Figure 1: Two-dimensional image of a plasmonic sensor

As shown in the 2D image, the green and white areas represent silver and air, respectively. The air permittivity is set to ε = 1 and the silver permittivity is used using the greeting model as follows:


Here c∞ gives the medium constant for the infinite frequency, ωp refers to bulk frequency for plasma, γ means damping frequency for electron oscillation, and ω shows incident light angular frequency. The parameters for silver are c∞ = 1, ωp =1.37 × 1016 Hz, and γ = 3.21 × 1013 Hz. Only TM mode is available in the structure. According to Figure 1, the TM wave, which is used for SPP excited waves, starts propagating from the left waveguide and propagates in the waveguide, and its intensity decreases as it gets closer to the output port. After distributing the field at the resonant frequency of the simulated structure, each amplifier reflects a certain amount of input wave.

3. Fracture coefficient simulation and measurement methods

The resonant behavior of the proposed structure is examined numerically and theoretically. In the numerical approach, we use the time domain finite difference (FDTD) simulation method with perfectly matched layer boundary conditions (PML) because this method effectively reduces the numerical reflection. The uniform mesh size is 8 nm. First, to measure the performance of the sensor and increase its quality, we must change its refractive index. This is done in the wavelength range of 400 to 1500 nm and the refractive index of the middle ring will change in steps of 0.01 from 1.15 to 1.2 nm. An electromagnetic field is generated by the excitation of a sensing element using light generated by SP that is concentrated on the metal surface. The refractive index of the MIM changes when the material under contact contacts the sensor. SPs are very sensitive to changes in refractive index in the vicinity of the surface. The reason we have only changed the refractive index of one ring and the refractive index of other amplifiers remains the same is to achieve a better result and a stronger sensor design. The transmission spectrum from the sensor device is shown in Figure 2.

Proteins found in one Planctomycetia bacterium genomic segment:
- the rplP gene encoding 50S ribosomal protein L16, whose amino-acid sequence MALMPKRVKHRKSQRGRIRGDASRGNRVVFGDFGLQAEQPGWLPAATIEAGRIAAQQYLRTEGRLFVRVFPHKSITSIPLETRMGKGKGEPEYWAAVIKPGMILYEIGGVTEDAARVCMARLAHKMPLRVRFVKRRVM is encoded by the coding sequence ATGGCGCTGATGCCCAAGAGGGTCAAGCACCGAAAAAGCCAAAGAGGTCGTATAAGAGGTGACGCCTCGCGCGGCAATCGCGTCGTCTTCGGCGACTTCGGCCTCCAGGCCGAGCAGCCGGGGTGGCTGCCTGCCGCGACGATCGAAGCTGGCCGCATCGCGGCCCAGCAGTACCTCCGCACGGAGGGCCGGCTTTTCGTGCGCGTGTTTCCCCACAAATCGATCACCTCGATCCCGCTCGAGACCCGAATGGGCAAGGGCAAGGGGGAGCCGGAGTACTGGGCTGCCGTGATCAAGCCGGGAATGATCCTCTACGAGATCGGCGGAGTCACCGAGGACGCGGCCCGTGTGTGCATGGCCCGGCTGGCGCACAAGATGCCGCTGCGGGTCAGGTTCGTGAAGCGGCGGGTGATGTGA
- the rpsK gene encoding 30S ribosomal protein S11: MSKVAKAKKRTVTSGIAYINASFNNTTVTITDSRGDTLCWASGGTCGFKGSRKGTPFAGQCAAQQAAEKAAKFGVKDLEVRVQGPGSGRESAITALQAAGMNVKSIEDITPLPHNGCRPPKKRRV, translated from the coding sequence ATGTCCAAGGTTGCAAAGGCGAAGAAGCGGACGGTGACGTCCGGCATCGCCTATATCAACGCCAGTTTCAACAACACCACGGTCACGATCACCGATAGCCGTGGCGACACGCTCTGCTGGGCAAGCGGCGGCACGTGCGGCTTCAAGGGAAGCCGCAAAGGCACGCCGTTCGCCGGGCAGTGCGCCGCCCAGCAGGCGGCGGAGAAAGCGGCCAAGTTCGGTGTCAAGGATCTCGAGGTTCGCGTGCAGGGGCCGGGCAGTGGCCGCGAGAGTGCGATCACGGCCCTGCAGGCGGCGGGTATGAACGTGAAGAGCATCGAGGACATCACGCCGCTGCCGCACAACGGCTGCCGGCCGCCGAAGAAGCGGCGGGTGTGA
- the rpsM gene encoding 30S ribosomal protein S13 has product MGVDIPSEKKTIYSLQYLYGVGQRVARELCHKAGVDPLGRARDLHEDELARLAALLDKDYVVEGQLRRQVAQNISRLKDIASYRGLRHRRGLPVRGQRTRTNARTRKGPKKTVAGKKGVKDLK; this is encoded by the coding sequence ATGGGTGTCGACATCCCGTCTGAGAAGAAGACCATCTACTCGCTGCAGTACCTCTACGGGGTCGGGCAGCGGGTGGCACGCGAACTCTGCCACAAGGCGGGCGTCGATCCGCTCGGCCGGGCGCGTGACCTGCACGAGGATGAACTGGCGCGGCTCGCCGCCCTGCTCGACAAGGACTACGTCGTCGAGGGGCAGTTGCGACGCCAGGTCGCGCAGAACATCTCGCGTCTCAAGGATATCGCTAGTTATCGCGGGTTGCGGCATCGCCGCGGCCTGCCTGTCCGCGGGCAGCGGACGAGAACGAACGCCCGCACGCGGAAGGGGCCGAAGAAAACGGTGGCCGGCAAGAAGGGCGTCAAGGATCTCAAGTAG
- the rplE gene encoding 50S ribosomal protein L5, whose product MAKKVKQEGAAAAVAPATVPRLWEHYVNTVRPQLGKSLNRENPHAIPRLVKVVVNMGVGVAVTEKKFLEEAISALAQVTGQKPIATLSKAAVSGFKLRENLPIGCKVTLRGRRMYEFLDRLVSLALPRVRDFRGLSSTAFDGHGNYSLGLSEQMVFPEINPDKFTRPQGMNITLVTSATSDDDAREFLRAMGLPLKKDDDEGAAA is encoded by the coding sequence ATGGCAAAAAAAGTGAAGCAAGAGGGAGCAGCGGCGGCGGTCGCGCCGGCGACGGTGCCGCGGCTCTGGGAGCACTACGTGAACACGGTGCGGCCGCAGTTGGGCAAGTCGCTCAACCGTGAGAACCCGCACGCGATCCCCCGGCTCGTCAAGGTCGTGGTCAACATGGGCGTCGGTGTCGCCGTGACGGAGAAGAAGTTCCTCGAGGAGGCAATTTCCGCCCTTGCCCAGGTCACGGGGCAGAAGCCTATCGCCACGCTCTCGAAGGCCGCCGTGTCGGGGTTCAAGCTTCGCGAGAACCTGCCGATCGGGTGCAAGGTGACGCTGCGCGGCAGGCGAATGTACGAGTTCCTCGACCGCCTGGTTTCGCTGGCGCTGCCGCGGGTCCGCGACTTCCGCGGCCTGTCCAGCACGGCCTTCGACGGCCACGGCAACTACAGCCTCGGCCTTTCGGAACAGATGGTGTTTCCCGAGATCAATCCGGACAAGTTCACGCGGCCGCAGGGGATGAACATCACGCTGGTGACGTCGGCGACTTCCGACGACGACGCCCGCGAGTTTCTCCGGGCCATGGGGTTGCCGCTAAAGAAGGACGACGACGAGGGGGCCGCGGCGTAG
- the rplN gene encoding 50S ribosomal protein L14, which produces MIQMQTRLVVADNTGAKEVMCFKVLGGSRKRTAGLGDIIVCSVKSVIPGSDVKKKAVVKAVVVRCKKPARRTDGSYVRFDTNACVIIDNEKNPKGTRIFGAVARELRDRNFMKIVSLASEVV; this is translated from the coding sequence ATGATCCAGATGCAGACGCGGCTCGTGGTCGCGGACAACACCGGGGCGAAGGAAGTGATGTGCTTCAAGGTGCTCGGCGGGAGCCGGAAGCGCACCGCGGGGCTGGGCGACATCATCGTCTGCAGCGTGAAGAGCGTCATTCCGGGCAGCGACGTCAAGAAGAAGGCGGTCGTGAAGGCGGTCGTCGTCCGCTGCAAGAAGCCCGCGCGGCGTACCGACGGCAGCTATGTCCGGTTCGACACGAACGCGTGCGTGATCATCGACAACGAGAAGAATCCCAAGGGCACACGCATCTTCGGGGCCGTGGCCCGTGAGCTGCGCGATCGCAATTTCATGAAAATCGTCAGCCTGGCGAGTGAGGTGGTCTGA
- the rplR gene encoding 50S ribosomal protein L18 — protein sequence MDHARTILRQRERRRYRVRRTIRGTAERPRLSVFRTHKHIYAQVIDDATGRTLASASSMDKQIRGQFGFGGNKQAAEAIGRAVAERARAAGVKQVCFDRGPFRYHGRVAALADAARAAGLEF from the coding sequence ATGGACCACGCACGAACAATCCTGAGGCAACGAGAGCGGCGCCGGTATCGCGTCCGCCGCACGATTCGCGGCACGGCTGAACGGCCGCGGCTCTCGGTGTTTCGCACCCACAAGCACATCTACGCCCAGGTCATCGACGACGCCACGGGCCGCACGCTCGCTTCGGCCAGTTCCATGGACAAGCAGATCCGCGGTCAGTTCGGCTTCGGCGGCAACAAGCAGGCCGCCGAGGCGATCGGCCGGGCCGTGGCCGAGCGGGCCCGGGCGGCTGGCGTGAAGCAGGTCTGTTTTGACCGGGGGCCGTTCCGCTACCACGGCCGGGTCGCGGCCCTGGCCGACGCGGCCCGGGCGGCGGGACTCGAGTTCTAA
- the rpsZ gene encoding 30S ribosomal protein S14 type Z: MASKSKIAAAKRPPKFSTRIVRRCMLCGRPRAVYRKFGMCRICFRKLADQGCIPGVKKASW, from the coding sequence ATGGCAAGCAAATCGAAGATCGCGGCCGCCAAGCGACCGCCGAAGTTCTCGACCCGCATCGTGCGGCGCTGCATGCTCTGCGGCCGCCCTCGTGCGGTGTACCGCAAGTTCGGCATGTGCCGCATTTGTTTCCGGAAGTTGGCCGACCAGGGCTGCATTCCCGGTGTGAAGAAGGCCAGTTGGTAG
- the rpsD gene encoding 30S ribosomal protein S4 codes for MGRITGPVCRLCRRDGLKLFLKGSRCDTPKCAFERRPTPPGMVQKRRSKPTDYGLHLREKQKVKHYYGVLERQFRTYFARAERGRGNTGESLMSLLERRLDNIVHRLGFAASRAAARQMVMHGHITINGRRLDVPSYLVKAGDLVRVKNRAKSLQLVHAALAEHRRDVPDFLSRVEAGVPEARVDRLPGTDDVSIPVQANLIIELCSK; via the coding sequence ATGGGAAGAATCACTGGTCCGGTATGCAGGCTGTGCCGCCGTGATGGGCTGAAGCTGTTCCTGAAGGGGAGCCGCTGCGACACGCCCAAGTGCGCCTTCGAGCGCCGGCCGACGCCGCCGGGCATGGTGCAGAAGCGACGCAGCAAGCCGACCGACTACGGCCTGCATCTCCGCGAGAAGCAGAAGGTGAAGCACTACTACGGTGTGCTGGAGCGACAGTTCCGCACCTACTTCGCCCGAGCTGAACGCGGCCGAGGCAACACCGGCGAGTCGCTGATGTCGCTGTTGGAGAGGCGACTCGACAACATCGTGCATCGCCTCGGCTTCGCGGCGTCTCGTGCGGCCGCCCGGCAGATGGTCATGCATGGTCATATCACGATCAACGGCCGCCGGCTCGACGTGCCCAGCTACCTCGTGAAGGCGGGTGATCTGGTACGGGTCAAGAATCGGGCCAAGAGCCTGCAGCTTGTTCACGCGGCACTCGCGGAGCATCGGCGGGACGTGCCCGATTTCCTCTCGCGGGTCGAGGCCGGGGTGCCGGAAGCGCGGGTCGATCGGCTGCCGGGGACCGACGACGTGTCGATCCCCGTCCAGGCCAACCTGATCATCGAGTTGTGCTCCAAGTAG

Figure 2: Transmission spectra of plasmonic refractive index sensor

After comparing the wavelengths using the refractive index change and plotting the transmission spectrum, we must obtain the three criteria of sensitivity S and the shape of the FOM and the quality factor Q. With this, we create a technology map to define the standard and development process of optical refractive index sensors. Sensitivity S defines the ratio of the output wavelength change of the sensor to the refractive index changes and is obtained from the following relation:

S = Δ λ / Δn (nm / RIU) (2)

We see the diagram of the plasmonic sensitivity coefficient in Figure 3, which according to the figure, has the highest sensitivity for the refractive index n = 1.2 (in mode2) which is equal to 2359 nm / RIU and the lowest value for the refractive index n = 1.16 (in mode1) Which is equal to 314.1 nm / RIU.


Figure 3: Plasmonic sensor sensitivity coefficient diagram Resonance wavelength versus refractive index analysis.

The next item is the figure of merit (FOM), which determines the sensitivity of the SRI to the resonance width curve (FWHM) and how accurately the minimum resonance can be measured. FOM is calculated as follows:

FOM = SRI / FWHM          (3)

We see the diagram of the figure of merit (FOM) in Figure 4, which according to the figure has the highest value for the refractive index n = 1.18 (in mode1) which is equal to 15.03 and the lowest value for the refractive index n = 1.12 (in mode1) which is equal to With 7.354.


Figure 4: Plasmonic sensor FOM diagram.

And the last case is the quality factor Q, which is obtained from the following equation:

Q = λres / FWHM (4)

We see the quality factor Q diagram in Figure 5.


Figure 5: Quality factor diagram of Q plasmonic sensor.

According to the figure, the highest value of quality factor Q is for refractive index n = 1.17 (in mode1) which is equal to 16.56 and the lowest value for refractive index is n = 1.19 (in mode2) which is equal to 7.379. These three factors (S and FOM sensitivity and Q quality factor) and their numerical values showed that this sensor has good performance and quality and has a higher sensitivity compared to similar articles.


In this paper, a very high resolution refractive index optical sensor is presented. It is based on plasmonic conductors of metal-metal insulation. The structure is numerically simulated using the finite difference time domain method. The proposed structure is thought to consist of two plasmonic waveguides, a cavity, two rings and two teeth. This sensor provides a sensitivity of 2359 nm / RIU and a maximum rating of 15.0316 RIU-1 (FOM). Due to its high resolution resolution, this sensor can easily change 0.01% in the analytic refractive index for the index in the range of 1.15-1.2.

Competing Interest:

The authors declare no conflicts of interest.